|"Wonder what it would feel like to be both fat and a piece of art"|
I am a hypocrite.
Relatively Overweight (http://www.kisahjika.com/2013/08/relatively-overweight-new-york-and.html), a comparison of the differing perspective of weight in New York and Jakarta might be one of the most, if not the most, popular piece on kisahjika.com. Who would have known that a combination of cultural observation and a hot topic could spark such heavy traffic? And yet, minutes after the post became cemented on the internet and gone through the habitual process of minimal marketing, I could not help but, hypothetically, attach a string to a board, paint the word Hypocrite on it, and tie it around my neck.
In reality, it took me much longer to somewhat face the facts that I may have past the point of no return (cue Andrew Lloyd Webber's Phantom of the Opera's Point of No Return). It took several responses, both of applause and anger, as well as standing in the changing room of a U.K. high street brand, which compelled me to peruse a Korean plastic surgery website, to really face the uglier truth. Yes, I have weight issues, or perceive others to have issue with my weight, which compelled me to perceive myself as having weight issues, but I am a hypocrite, which, at this moment in time, seems much bleaker.
I am torn.
On one side, I believe that no one should be defined by their body, including the number on the scale that stares at them blankly, as if saying "I told you to lay off the infinitely delicious profiteroles" (oh! I know that voice all too well, especially after failing to fit into an "all size" dress). I often have red, burn scented fumes coming out of ears and nostrils when a friend comments on another's eating habits and weight, or see a boy lead his girlfriend to a slimming clinic. And I can't help but clench my own fist when I catch myself eye a round figured lady.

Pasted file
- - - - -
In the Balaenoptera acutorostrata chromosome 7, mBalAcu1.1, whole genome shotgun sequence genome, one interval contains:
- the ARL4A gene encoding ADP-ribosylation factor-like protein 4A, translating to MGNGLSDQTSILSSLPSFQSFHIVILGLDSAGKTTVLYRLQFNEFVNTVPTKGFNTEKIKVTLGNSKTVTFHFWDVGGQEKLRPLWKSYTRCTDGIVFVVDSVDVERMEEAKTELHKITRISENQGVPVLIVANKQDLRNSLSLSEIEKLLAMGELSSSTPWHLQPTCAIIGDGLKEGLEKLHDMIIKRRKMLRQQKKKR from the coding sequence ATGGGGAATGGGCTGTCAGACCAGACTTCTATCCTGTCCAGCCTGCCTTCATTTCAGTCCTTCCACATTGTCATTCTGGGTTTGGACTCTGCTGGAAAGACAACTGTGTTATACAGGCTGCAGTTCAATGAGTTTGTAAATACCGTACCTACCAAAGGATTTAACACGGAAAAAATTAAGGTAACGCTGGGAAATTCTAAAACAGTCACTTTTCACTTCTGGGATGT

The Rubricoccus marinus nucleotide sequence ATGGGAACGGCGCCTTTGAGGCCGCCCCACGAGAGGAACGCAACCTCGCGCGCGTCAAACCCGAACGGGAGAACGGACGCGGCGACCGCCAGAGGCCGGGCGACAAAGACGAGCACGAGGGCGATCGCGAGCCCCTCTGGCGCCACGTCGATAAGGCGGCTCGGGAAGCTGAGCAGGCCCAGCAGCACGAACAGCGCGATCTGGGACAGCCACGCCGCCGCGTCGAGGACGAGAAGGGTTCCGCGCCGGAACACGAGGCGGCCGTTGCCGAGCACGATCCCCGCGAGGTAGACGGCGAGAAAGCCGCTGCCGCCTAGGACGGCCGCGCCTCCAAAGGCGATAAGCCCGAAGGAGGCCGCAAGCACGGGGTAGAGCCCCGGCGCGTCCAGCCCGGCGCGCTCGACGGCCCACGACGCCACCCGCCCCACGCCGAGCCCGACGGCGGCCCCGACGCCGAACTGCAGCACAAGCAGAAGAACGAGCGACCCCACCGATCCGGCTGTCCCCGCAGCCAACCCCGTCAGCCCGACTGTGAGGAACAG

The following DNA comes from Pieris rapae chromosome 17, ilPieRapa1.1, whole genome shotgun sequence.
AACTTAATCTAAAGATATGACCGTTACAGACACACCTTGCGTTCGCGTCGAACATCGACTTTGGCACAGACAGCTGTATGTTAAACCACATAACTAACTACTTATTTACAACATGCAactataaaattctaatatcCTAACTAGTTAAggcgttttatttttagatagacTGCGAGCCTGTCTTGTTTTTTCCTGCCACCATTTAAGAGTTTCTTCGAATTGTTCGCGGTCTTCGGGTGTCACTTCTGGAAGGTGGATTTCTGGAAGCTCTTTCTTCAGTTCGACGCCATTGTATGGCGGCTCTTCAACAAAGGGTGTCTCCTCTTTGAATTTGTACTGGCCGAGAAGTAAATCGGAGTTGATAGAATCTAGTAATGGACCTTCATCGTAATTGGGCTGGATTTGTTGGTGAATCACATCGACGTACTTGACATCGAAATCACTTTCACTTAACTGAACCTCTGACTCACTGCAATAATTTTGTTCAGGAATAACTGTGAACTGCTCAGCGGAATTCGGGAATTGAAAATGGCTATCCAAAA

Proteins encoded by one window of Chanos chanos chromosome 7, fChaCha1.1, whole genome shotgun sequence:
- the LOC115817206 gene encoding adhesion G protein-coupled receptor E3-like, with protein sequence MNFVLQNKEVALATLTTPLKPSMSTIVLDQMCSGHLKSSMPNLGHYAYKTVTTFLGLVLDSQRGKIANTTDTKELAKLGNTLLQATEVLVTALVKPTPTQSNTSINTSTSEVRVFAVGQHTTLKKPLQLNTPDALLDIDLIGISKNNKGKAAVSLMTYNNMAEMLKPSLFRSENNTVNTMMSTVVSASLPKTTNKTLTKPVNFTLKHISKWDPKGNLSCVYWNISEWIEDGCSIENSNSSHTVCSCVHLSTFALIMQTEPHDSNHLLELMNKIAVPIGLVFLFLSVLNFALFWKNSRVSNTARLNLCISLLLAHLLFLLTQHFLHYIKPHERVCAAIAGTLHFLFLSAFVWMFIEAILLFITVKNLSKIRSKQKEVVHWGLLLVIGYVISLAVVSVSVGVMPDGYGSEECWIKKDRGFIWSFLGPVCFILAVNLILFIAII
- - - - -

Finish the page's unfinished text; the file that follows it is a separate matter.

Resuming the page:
Even so, I tally the consequences against the benefits of a piece of pan seared foie gras. Forget about that bodycon dress or this cropped top. Forget about stopping that boy's heart beat, just by wearing shorts and bending over the billiard table. And yet, as I type, I feel bile creeping up the pipeline. I am human, one who adapts, much like everyone else naturally would, to survive.
I am (somewhat) a defeatist.
I hate settling, whether it is for a pair of Chuck Taylors that are half a size too small or for an undercooked salmon. Even so, my brain plans on finding other ways to survive, whatever it may be. Whether it is to work my ass off, hoping to forget other fantasies. Or to start looking at adoption procedures. Then my body refuses to exit the loving envelopes of my blanket.
I am an excuse maker.
As I descend into this valley and feel my limbs squeeze into the tiny gap that may not want to release me after a sudden, un-calculated slip, I enter a bout of paranoia, and fall into the tendency to somewhat announce this newfound characteristic at the sight of a pair of rolling eyes. Conveniently, I attach myself to the long standing perception that women are crazy, hoping that my "craziness" would excuse the flab on my belly or the inability to attract a suitable member of the opposite sex. Blame the crazy hormones and the arrival of my monthly friend for the inability to defecate, in hopes of losing a few meaningful pounds, to prepare for the ball. Finally, blame something, other than myself, whatever it is, for the insecurities that flood in and out on a sporadic, yet reliable pace.